'The Last Days of Ptolemy Grey' is a story of madness and murder

Casting Samuel L. Jackson as a 90-year-old man with dementia is a bold choice. Is there an actor more defined by his command, his compo...


Casting Samuel L. Jackson as a 90-year-old man with dementia is a bold choice. Is there an actor more defined by his command, his composure, his sharpness? It’s like telling Bill Murray not to be funny.

The funny thing is that the person who cast Jackson as the main character in “The Last Days of Ptolemy Grey,” which premiered Friday on Apple TV+, was Samuel L. Jackson. He bought the rights to Novel by Walter Mosley from 2010 of the same name and stuck with the project for over a decade, eventually bringing it to television as a six-episode miniseries written by Mosley and Jerome Hairston.

jackson said he was drawn to the story due to the prevalence of Alzheimer’s disease in his own family. But you can see another, more strategic reason why it could draw inspiration from Mosley’s touching mix of parable, mystery and period melodrama. Thanks to a slightly fantastical plot device, Ptolemy Gray slips back and forth between crotchety insanity and the full ability to cast himself. So Jackson can play it both ways, and the series’ tension stems from our ongoing assessment of Ptolemy’s mental state. We are constantly trying to make him look as much like Samuel L. Jackson as possible.

Set in present-day Atlanta, “Last Days” draws a sometimes blurred line between encouraging fable and gritty kitchen sink character drama. The kitchen sink is literal in the first and best episode, directed by Ramin Bahrani (who did his own stories in that vein, like “Goodbye Solo” and “Man Push Cart”). We meet Ptolemy in his squalid apartment, a cockroach-infested hoarder’s paradise where he watches the dark hum of cable news and struggles to piece together fragmentary memories of his childhood in Mississippi.

The sudden death of a caretaker brings Robyn (Dominique Fishback), a 17-year-old orphan, into his life, and they immediately bond. Ptolemy responds to his determination and honesty; she appreciates his paternal chivalry and the intellect and sensitivity that shines through his mental fog. She cleans her apartment and institutes some order; when she finds a slip of paper with the details of a forgotten doctor’s appointment, she makes sure he shows up.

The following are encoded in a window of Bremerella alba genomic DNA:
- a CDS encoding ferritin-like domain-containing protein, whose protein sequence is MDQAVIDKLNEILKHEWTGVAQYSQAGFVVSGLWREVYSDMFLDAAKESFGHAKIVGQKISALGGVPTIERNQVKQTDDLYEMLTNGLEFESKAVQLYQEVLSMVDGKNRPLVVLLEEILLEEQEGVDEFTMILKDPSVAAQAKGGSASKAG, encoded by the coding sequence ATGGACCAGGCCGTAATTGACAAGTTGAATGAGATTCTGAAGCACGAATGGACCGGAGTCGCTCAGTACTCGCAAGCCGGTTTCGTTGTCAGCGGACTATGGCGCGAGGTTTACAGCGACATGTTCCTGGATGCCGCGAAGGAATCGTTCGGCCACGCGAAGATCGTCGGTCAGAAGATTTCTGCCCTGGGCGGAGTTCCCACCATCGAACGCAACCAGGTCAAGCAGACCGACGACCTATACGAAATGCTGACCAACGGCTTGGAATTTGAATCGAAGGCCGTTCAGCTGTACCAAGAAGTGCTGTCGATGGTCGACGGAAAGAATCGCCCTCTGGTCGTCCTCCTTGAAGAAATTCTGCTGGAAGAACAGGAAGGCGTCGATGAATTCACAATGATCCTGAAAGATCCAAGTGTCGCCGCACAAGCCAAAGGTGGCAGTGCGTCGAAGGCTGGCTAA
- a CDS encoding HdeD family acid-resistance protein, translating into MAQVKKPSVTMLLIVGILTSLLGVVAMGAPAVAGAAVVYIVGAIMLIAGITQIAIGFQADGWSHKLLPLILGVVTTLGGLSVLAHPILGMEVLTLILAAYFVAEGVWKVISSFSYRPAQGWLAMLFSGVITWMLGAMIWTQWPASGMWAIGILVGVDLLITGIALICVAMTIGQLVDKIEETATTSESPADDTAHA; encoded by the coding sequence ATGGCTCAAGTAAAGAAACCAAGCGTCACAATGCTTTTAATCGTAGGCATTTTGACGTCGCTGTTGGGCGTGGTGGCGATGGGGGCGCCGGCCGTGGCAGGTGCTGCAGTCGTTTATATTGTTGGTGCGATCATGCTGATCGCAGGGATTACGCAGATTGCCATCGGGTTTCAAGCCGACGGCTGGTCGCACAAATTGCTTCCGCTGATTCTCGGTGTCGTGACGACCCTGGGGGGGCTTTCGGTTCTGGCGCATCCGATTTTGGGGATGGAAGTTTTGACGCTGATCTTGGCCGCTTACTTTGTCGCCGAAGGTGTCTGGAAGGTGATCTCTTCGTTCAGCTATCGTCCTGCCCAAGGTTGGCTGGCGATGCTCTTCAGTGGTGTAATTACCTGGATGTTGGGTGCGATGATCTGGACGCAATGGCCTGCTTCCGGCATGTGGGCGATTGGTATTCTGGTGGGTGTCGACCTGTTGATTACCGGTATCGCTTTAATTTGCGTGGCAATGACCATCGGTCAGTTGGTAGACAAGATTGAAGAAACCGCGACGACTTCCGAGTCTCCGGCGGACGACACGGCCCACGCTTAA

The backbone of “Last Days” is the love and respect that is created between these two incompatible characters, and most of its enjoyment comes from the easy rapport between Jackson and Fishback. (She played the shrewd young prostitute Darlene in “The Deuce.”) Jackson is as charismatic as ever during the long stretches when Ptolemy is lucid, but he’s also an extremely generous stage partner, and he doesn’t get in the way of the performances. silent and nuanced Fishback. (He also has great scenes with Omar Benson Miller, who moves into a smaller role as Ptolemy’s great-nephew.)

Ptolemy and Robin’s friendship would be sufficient basis for a shorter work – Jackson apparently resisted attempts to turn the novel into a movie – and it’s complemented by a solid mystery plot: Ptolemy is determined to use time and wits he has left to find out who killed the guardian that Robyn replaced.

But then there’s the other half of the story, and here the show is on less sure ground. The doctor Ptolemy sees – played by Walton Goggins, usually reliable with a note of worried oiliness – offers him an experimental short-term miracle: a complete but temporary restoration of his mind and memory. It’s a magico-realistic pact with the devil (a point hammered home by Ptolemy’s nickname for the doctor, Satan).

The device kicks off the mystery – Ptolemy needs the cures to work if he is to catch the murderer. But it also involves frequent and increasingly detailed flashbacks to traumatic events in Ptolemy’s rural youth in Mississippi, and scenes in which the elder Ptolemy communes with long-dead characters who shaped his life, including a uncle (Damon Gupton) and ex-wife (Cynthia Kaye McWilliams).

This side of the show is well done and of obvious symbolic weight: Ptolemy himself suggests that his dementia might represent deliberate forgetfulness, a reluctance to face the horrors of racism and his own shortcomings as husband and father. (He attributes a specifically racial dimension to his failures: he not only needed to be a better man, he needed to be a better black man.) And his sacrificial but willing participation in the search for the white doctor is complicated – or perhaps just confusing – reflection of the long history of exploitation of black subjects by the medical establishment.

The memory game is not very exciting, however, in terms of idea or action; you sit on it, respectfully waiting for the focus to return to Ptolemy and Robyn as they move around Atlanta and take care of business. (Some of these cases concern yet another strand of the plot, involving buried treasure and Ptolemy’s greedy parents, which is entertaining if not very compelling.) And it gives the whole story a latent sentimentality that erupts into the final episode.

In Jackson’s long career, “Last Days” is his first live-action role on a TV series, and you wish he didn’t have to spend as much as auditioning for Sainthood. When the story is allegorical, it can be bleak and more than a little condescending. When he plays things straight with a fairy tale hunter, it goes smoothly.

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